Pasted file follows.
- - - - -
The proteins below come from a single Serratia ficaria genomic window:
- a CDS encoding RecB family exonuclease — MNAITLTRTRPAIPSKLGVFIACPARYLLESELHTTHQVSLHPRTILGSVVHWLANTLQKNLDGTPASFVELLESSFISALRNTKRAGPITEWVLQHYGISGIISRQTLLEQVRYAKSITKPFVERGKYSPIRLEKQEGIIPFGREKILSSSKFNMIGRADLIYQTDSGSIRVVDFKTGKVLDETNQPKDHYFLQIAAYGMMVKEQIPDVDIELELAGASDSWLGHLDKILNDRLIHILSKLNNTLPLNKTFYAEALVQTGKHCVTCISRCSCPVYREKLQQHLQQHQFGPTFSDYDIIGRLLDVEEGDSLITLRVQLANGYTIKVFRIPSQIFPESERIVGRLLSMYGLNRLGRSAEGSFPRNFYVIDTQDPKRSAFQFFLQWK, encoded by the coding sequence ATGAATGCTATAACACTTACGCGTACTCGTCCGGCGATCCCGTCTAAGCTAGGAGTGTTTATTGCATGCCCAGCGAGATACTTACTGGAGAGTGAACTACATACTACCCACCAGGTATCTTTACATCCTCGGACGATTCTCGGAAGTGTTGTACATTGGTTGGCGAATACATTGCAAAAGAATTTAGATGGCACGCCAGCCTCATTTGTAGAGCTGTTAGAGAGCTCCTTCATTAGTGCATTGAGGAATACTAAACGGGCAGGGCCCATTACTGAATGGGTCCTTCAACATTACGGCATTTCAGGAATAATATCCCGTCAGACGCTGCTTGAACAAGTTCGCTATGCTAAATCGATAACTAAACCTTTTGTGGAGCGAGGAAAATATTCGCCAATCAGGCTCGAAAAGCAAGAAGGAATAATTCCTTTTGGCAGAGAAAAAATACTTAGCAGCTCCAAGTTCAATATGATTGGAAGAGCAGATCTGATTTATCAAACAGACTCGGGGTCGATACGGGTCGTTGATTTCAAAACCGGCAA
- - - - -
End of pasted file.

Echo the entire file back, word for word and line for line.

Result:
The proteins below come from a single Serratia ficaria genomic window:
- a CDS encoding RecB family exonuclease — MNAITLTRTRPAIPSKLGVFIACPARYLLESELHTTHQVSLHPRTILGSVVHWLANTLQKNLDGTPASFVELLESSFISALRNTKRAGPITEWVLQHYGISGIISRQTLLEQVRYAKSITKPFVERGKYSPIRLEKQEGIIPFGREKILSSSKFNMIGRADLIYQTDSGSIRVVDFKTGKVLDETNQPKDHYFLQIAAYGMMVKEQIPDVDIELELAGASDSWLGHLDKILNDRLIHILSKLNNTLPLNKTFYAEALVQTGKHCVTCISRCSCPVYREKLQQHLQQHQFGPTFSDYDIIGRLLDVEEGDSLITLRVQLANGYTIKVFRIPSQIFPESERIVGRLLSMYGLNRLGRSAEGSFPRNFYVIDTQDPKRSAFQFFLQWK, encoded by the coding sequence ATGAATGCTATAACACTTACGCGTACTCGTCCGGCGATCCCGTCTAAGCTAGGAGTGTTTATTGCATGCCCAGCGAGATACTTACTGGAGAGTGAACTACATACTACCCACCAGGTATCTTTACATCCTCGGACGATTCTCGGAAGTGTTGTACATTGGTTGGCGAATACATTGCAAAAGAATTTAGATGGCACGCCAGCCTCATTTGTAGAGCTGTTAGAGAGCTCCTTCATTAGTGCATTGAGGAATACTAAACGGGCAGGGCCCATTACTGAATGGGTCCTTCAACATTACGGCATTTCAGGAATAATATCCCGTCAGACGCTGCTTGAACAAGTTCGCTATGCTAAATCGATAACTAAACCTTTTGTGGAGCGAGGAAAATATTCGCCAATCAGGCTCGAAAAGCAAGAAGGAATAATTCCTTTTGGCAGAGAAAAAATACTTAGCAGCTCCAAGTTCAATATGATTGGAAGAGCAGATCTGATTTATCAAACAGACTCGGGGTCGATACGGGTCGTTGATTTCAAAACCGGCAA